Influence of Diet Fortification on Mature Horses at Maintenance: Performance Characteristics

Monday, July 21, 2014: 3:00 PM
3501F (Kansas City Convention Center)
Jessica L. Lucia , Sam Houston State University, Huntsville, TX
Dixie L. Parker , Sam Houston State University, Huntsville, TX
Mark J. Anderson , Sam Houston State University, Huntsville, TX
Kyle J. Stutts , Sam Houston State University, Huntsville, TX
Marcy M. Beverly , Sam Houston State University, Huntsville, TX
Stanley F. Kelley , Sam Houston State University, Huntsville, TX
Emily D. Lamprecht , Cargill Incorporated, Elk River, MN
Abstract Text:

Twenty mature horses (413 to 551 kg and 5 to 10 yr) were utilized in a randomized complete block design to evaluate the effect of dietary fortification on performance variables and immune status in mature horses. Horses were blocked by BW, with BCS, age, and sex randomly assigned and evenly distributed across treatments for a 154-d trial.  Dietary treatments consisted of a pellet meeting NRC 2007 requirements (Control; n = 10), or the same pellet (Fortified; n = 10) including: enhanced amino acids, increased vitamin E, complexed trace minerals, prebiotic (140 g per d dehydrated Saccharomyces cerevisiae yeast fermentation product), and probiotic (min 2.3 million CFU/kg each of Lactobacillus acidophilus, Lactobacillus casei, Bifido bacterium bifidium, Enterococcus faecium) fermentation products dehydrated.  Dietary treatments were offered individually at 0.25% BW at 12-h intervals. Horses were housed by block and maintained in adjacent dry lots with ad libitium access to coastal Bermudagrass (Cynodon dactylon) hay. Body weight and BCS were obtained every 14 d with concentrate adjusted accordingly. Ultrasound images were obtained every 28 d to determine rump fat (RF), longissimus dorsi area (LDA), and longissimus dorsi fat thickness (LDF). Blood samples were also collected at 28 d intervals to determine circulating white blood cell counts (WBC) utilizing a Celdyne 3700 Cell Counter. Data were analyzed using the PROC MIXED procedure of SAS. Body weight and BCS were not influenced (P = 0.11 and P = 0.25, respectively) by dietary treatment. However, all horses gained BW and BCS throughout the trial (P ≤ 0.01). Longissimus dorsi area and LDF were greater (P ≤ 0.01) for horses fed Fortified pellets compared to Control. Similarly, RF measurements increased (P ≤ 0.01) in the Fortified diet beginning at d 56 of the trial. Whole blood WBC was greater (P ≤ 0.01) in the Fortified diet when compared to Control. These results indicate the addition of fortification may improve the ability of horses to mount an immune response as well as increase muscling and rump fat when fed to mature horses.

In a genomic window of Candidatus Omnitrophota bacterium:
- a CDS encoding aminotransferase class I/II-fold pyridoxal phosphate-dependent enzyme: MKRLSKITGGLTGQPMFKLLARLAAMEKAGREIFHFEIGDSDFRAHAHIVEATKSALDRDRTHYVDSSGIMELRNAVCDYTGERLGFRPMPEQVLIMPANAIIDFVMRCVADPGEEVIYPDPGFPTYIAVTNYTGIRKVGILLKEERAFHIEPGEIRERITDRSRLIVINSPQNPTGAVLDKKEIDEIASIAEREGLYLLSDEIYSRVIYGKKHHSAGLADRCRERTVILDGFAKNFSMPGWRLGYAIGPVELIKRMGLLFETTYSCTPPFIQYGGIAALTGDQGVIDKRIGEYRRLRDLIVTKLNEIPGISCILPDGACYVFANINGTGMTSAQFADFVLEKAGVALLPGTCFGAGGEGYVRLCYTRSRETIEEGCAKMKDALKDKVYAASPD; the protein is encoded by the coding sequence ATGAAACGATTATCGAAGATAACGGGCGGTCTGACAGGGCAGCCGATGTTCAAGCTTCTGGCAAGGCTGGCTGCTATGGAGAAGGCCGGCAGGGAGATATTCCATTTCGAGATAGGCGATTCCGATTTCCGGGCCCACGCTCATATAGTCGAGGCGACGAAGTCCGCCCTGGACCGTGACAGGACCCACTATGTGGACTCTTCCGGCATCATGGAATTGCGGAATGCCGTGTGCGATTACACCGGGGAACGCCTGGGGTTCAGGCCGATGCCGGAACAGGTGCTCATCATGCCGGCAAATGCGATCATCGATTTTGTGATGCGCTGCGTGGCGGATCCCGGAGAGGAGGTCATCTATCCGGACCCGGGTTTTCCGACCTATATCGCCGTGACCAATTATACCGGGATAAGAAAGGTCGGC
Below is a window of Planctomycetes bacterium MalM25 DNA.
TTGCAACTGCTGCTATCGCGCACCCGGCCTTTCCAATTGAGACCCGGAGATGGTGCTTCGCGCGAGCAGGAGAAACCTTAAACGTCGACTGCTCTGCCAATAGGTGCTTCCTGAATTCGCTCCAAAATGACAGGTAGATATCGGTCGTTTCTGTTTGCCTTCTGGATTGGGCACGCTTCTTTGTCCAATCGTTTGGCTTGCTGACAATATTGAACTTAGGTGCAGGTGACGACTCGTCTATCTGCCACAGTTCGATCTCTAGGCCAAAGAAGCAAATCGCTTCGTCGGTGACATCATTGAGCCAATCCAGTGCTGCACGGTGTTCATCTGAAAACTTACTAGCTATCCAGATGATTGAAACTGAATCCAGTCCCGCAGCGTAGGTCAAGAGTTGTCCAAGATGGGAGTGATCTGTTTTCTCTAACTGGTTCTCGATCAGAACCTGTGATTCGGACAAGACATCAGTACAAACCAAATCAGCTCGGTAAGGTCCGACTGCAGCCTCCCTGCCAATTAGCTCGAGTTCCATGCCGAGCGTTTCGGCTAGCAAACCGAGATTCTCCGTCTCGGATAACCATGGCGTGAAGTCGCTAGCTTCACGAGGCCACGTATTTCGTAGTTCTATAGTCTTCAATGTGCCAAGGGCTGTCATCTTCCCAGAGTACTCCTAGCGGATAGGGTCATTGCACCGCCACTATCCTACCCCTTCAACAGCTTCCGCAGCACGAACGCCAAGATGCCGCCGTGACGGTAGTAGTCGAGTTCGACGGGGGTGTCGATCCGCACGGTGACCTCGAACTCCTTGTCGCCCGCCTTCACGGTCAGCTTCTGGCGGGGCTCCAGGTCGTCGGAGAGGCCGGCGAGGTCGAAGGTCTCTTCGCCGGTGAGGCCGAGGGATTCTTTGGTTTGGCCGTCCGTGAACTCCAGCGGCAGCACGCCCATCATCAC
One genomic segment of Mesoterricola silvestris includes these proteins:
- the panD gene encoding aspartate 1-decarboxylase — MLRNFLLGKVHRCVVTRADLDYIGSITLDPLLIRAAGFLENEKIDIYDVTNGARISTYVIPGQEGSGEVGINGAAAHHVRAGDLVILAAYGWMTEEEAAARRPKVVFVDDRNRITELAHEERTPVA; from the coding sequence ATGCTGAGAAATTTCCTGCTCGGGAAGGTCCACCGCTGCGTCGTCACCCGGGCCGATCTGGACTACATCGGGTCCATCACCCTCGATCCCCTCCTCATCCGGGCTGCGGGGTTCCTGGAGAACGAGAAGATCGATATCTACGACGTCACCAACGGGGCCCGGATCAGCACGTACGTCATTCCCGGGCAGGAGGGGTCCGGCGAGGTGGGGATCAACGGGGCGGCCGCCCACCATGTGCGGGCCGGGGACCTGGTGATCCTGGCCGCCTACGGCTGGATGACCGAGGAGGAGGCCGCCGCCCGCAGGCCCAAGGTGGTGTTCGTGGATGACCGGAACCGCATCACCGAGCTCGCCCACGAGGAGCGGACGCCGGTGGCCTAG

Organic trace mineral, Amino acid probiotic, Horse, Immune Response